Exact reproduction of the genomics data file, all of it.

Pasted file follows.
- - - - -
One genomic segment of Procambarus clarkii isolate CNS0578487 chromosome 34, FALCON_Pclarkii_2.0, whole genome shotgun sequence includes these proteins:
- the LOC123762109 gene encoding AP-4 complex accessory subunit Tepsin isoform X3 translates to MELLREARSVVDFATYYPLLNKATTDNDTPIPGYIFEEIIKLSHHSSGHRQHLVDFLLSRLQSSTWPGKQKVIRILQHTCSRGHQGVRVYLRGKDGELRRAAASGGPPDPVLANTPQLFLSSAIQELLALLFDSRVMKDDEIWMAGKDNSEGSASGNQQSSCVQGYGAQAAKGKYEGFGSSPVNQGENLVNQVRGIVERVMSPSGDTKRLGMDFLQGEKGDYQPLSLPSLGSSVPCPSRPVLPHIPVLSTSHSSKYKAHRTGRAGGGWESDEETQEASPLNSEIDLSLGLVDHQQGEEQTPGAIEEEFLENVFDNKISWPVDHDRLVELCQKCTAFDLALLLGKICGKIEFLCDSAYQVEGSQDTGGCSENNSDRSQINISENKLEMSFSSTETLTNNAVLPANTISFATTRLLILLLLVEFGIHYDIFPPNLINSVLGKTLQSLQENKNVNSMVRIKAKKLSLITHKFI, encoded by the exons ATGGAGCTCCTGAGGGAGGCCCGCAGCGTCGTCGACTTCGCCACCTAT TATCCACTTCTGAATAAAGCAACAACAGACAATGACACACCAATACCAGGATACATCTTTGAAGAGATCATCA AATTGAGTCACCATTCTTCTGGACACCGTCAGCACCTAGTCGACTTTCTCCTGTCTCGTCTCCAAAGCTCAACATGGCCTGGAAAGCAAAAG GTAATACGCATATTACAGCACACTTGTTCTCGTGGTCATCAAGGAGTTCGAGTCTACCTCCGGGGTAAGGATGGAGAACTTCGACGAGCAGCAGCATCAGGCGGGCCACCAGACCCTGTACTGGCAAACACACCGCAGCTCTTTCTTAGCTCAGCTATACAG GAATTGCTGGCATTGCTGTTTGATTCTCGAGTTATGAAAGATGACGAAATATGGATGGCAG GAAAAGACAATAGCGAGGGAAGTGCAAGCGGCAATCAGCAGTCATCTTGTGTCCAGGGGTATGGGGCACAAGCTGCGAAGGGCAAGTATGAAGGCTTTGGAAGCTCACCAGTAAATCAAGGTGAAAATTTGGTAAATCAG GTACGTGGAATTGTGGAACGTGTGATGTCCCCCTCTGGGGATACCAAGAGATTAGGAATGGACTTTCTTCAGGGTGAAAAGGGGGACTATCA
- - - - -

One genomic segment of Procambarus clarkii isolate CNS0578487 chromosome 34, FALCON_Pclarkii_2.0, whole genome shotgun sequence includes these proteins:
- the LOC123762109 gene encoding AP-4 complex accessory subunit Tepsin isoform X3 translates to MELLREARSVVDFATYYPLLNKATTDNDTPIPGYIFEEIIKLSHHSSGHRQHLVDFLLSRLQSSTWPGKQKVIRILQHTCSRGHQGVRVYLRGKDGELRRAAASGGPPDPVLANTPQLFLSSAIQELLALLFDSRVMKDDEIWMAGKDNSEGSASGNQQSSCVQGYGAQAAKGKYEGFGSSPVNQGENLVNQVRGIVERVMSPSGDTKRLGMDFLQGEKGDYQPLSLPSLGSSVPCPSRPVLPHIPVLSTSHSSKYKAHRTGRAGGGWESDEETQEASPLNSEIDLSLGLVDHQQGEEQTPGAIEEEFLENVFDNKISWPVDHDRLVELCQKCTAFDLALLLGKICGKIEFLCDSAYQVEGSQDTGGCSENNSDRSQINISENKLEMSFSSTETLTNNAVLPANTISFATTRLLILLLLVEFGIHYDIFPPNLINSVLGKTLQSLQENKNVNSMVRIKAKKLSLITHKFI, encoded by the exons ATGGAGCTCCTGAGGGAGGCCCGCAGCGTCGTCGACTTCGCCACCTAT TATCCACTTCTGAATAAAGCAACAACAGACAATGACACACCAATACCAGGATACATCTTTGAAGAGATCATCA AATTGAGTCACCATTCTTCTGGACACCGTCAGCACCTAGTCGACTTTCTCCTGTCTCGTCTCCAAAGCTCAACATGGCCTGGAAAGCAAAAG GTAATACGCATATTACAGCACACTTGTTCTCGTGGTCATCAAGGAGTTCGAGTCTACCTCCGGGGTAAGGATGGAGAACTTCGACGAGCAGCAGCATCAGGCGGGCCACCAGACCCTGTACTGGCAAACACACCGCAGCTCTTTCTTAGCTCAGCTATACAG GAATTGCTGGCATTGCTGTTTGATTCTCGAGTTATGAAAGATGACGAAATATGGATGGCAG GAAAAGACAATAGCGAGGGAAGTGCAAGCGGCAATCAGCAGTCATCTTGTGTCCAGGGGTATGGGGCACAAGCTGCGAAGGGCAAGTATGAAGGCTTTGGAAGCTCACCAGTAAATCAAGGTGAAAATTTGGTAAATCAG GTACGTGGAATTGTGGAACGTGTGATGTCCCCCTCTGGGGATACCAAGAGATTAGGAATGGACTTTCTTCAGGGTGAAAAGGGGGACTATCA